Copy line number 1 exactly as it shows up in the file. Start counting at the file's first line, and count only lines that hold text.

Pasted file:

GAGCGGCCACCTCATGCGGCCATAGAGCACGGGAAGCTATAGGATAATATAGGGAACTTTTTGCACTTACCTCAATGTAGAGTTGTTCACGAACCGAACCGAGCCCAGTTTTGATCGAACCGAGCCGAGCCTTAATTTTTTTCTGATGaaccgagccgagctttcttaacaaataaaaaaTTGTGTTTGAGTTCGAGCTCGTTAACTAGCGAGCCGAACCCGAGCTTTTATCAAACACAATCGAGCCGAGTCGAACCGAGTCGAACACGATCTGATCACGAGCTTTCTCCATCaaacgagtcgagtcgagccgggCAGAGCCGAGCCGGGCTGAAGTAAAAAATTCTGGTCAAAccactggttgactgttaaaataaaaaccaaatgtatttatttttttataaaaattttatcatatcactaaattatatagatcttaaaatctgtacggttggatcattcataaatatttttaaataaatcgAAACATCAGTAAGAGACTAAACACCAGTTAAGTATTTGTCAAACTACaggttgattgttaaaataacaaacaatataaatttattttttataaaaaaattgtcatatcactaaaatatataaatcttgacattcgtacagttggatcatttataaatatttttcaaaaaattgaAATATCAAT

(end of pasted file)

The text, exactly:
GAGCGGCCACCTCATGCGGCCATAGAGCACGGGAAGCTATAGGATAATATAGGGAACTTTTTGCACTTACCTCAATGTAGAGTTGTTCACGAACCGAACCGAGCCCAGTTTTGATCGAACCGAGCCGAGCCTTAATTTTTTTCTGATGaaccgagccgagctttcttaacaaataaaaaaTTGTGTTTGAGTTCGAGCTCGTTAACTAGCGAGCCGAACCCGAGCTTTTATCAAACACAATCGAGCCGAGTCGAACCGAGTCGAACACGATCTGATCACGAGCTTTCTCCATCaaacgagtcgagtcgagccgggCAGAGCCGAGCCGGGCTGAAGTAAAAAATTCTGGTCAAAccactggttgactgttaaaataaaaaccaaatgtatttatttttttataaaaattttatcatatcactaaattatatagatcttaaaatctgtacggttggatcattcataaatatttttaaataaatcgAAACATCAGTAAGAGACTAAACACCAGTTAAGTATTTGTCAAACTACaggttgattgttaaaataacaaacaatataaatttattttttataaaaaaattgtcatatcactaaaatatataaatcttgacattcgtacagttggatcatttataaatatttttcaaaaaattgaAATATCAAT